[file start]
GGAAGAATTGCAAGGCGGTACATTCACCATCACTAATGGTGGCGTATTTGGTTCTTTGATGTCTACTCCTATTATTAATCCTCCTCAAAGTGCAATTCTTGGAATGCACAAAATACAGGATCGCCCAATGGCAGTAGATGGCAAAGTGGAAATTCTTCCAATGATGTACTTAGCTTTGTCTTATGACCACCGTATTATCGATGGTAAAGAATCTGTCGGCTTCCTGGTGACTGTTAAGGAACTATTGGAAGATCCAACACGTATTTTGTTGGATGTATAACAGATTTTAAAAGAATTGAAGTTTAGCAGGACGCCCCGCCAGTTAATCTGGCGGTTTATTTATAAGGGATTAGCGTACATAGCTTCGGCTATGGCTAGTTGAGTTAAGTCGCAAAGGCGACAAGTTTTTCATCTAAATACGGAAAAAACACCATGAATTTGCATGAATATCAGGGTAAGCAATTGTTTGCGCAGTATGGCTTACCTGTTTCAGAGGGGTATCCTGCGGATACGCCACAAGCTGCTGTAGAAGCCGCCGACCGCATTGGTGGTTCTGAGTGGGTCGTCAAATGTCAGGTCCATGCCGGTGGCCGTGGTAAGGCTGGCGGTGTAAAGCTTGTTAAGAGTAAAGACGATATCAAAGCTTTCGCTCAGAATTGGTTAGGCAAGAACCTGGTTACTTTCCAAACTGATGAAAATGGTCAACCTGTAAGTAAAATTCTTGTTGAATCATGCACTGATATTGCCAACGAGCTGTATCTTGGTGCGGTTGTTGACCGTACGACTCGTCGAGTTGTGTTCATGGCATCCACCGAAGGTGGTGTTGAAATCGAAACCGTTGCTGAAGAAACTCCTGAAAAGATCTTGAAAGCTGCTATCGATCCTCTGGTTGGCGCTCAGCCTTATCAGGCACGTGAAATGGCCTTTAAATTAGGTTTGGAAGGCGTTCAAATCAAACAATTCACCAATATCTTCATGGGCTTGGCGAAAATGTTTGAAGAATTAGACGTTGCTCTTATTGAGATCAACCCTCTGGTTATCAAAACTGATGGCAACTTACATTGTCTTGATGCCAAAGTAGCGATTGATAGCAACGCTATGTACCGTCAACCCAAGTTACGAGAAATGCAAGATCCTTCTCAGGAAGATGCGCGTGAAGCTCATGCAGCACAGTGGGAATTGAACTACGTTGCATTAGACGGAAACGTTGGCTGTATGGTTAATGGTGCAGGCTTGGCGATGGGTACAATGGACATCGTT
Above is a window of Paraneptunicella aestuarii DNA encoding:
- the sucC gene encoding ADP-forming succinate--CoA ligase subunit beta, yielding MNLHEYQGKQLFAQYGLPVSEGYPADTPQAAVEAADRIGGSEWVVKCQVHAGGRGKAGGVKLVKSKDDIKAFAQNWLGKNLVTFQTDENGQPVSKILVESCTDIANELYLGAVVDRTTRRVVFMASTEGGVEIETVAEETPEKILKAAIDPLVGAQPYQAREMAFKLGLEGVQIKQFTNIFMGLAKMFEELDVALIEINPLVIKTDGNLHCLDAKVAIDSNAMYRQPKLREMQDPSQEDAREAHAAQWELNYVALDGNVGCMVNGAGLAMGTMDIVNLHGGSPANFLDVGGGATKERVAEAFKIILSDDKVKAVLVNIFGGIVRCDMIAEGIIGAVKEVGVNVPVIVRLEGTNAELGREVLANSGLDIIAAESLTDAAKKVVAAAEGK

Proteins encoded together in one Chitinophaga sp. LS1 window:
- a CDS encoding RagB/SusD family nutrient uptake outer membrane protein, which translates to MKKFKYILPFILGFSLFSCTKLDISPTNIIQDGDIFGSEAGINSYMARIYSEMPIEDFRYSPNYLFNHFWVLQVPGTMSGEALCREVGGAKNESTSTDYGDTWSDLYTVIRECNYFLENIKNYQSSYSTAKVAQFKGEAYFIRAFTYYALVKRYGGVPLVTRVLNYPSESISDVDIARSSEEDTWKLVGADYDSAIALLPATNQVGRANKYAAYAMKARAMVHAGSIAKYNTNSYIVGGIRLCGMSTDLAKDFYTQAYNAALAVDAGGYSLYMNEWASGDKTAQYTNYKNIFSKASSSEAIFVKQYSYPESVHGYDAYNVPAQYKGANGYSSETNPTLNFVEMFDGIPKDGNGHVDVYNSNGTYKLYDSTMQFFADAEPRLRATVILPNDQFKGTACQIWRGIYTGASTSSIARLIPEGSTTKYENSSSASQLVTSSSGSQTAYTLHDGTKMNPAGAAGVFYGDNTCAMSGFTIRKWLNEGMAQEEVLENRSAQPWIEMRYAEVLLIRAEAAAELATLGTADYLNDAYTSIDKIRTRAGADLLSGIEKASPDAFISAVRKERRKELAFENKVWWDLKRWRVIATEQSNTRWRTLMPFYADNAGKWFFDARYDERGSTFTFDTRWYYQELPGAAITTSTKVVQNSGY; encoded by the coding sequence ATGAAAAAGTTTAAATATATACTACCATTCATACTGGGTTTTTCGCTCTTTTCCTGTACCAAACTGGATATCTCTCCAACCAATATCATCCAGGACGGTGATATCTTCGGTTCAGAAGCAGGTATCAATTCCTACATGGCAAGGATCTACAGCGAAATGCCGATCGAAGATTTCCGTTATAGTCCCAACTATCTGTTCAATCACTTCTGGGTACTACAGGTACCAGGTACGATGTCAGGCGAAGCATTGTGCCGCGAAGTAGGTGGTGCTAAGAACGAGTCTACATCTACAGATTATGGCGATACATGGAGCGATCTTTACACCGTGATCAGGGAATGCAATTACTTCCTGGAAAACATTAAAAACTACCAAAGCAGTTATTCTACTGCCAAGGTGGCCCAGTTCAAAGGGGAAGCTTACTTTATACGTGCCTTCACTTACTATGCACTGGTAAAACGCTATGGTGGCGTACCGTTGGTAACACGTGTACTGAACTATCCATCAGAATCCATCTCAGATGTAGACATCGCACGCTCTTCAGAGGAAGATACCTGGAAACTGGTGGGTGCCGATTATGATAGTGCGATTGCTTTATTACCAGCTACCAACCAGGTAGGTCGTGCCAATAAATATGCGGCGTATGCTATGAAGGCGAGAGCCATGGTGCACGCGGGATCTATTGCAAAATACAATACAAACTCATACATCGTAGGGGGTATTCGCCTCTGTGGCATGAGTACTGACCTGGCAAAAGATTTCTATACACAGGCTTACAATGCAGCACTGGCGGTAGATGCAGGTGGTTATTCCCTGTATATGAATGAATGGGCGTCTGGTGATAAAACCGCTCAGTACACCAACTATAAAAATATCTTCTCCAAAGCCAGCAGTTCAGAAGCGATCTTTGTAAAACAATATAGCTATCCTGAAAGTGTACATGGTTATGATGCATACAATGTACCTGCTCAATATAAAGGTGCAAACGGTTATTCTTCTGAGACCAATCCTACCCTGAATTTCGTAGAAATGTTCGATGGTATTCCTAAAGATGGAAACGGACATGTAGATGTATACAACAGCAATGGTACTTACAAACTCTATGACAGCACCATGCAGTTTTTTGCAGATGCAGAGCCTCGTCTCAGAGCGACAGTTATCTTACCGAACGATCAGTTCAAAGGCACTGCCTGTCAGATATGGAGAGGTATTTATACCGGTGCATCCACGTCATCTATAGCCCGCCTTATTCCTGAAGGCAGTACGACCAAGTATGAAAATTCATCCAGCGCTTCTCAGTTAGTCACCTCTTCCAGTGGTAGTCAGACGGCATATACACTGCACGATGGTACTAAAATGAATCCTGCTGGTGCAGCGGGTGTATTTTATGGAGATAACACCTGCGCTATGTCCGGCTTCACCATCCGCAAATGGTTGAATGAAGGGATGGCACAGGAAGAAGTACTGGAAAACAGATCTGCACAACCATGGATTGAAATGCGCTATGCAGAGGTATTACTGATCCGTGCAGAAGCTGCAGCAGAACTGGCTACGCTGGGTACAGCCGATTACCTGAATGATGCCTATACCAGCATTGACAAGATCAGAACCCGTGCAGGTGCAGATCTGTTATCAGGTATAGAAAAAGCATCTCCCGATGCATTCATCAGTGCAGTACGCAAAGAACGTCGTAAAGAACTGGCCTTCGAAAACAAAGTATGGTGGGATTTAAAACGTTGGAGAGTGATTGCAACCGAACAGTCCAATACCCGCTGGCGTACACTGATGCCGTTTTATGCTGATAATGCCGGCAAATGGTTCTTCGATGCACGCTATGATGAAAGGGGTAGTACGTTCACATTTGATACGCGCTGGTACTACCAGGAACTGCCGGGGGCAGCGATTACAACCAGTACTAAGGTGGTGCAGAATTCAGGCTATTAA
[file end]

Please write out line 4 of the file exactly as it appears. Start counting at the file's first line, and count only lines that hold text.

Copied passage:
Proteins encoded together in one Chitinophaga sp. LS1 window: